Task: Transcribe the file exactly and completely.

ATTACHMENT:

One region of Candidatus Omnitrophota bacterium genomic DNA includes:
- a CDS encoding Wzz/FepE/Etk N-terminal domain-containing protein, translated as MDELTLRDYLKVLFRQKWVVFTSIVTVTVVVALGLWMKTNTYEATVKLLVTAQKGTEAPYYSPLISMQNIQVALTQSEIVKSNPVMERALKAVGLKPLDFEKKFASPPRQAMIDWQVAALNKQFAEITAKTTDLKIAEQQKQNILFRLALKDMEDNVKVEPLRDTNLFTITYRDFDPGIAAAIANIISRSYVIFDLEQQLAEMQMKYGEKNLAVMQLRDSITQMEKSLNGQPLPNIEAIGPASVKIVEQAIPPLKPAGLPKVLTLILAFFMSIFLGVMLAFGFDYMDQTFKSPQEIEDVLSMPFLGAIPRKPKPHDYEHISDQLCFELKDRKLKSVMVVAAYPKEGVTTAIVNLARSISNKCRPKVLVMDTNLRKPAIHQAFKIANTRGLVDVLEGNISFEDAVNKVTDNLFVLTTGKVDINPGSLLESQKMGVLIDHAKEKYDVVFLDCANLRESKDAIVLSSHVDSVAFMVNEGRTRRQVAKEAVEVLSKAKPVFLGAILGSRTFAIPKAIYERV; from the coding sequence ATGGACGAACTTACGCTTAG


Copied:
One region of Candidatus Omnitrophota bacterium genomic DNA includes:
- a CDS encoding Wzz/FepE/Etk N-terminal domain-containing protein, translated as MDELTLRDYLKVLFRQKWVVFTSIVTVTVVVALGLWMKTNTYEATVKLLVTAQKGTEAPYYSPLISMQNIQVALTQSEIVKSNPVMERALKAVGLKPLDFEKKFASPPRQAMIDWQVAALNKQFAEITAKTTDLKIAEQQKQNILFRLALKDMEDNVKVEPLRDTNLFTITYRDFDPGIAAAIANIISRSYVIFDLEQQLAEMQMKYGEKNLAVMQLRDSITQMEKSLNGQPLPNIEAIGPASVKIVEQAIPPLKPAGLPKVLTLILAFFMSIFLGVMLAFGFDYMDQTFKSPQEIEDVLSMPFLGAIPRKPKPHDYEHISDQLCFELKDRKLKSVMVVAAYPKEGVTTAIVNLARSISNKCRPKVLVMDTNLRKPAIHQAFKIANTRGLVDVLEGNISFEDAVNKVTDNLFVLTTGKVDINPGSLLESQKMGVLIDHAKEKYDVVFLDCANLRESKDAIVLSSHVDSVAFMVNEGRTRRQVAKEAVEVLSKAKPVFLGAILGSRTFAIPKAIYERV; from the coding sequence ATGGACGAACTTACGCTTAG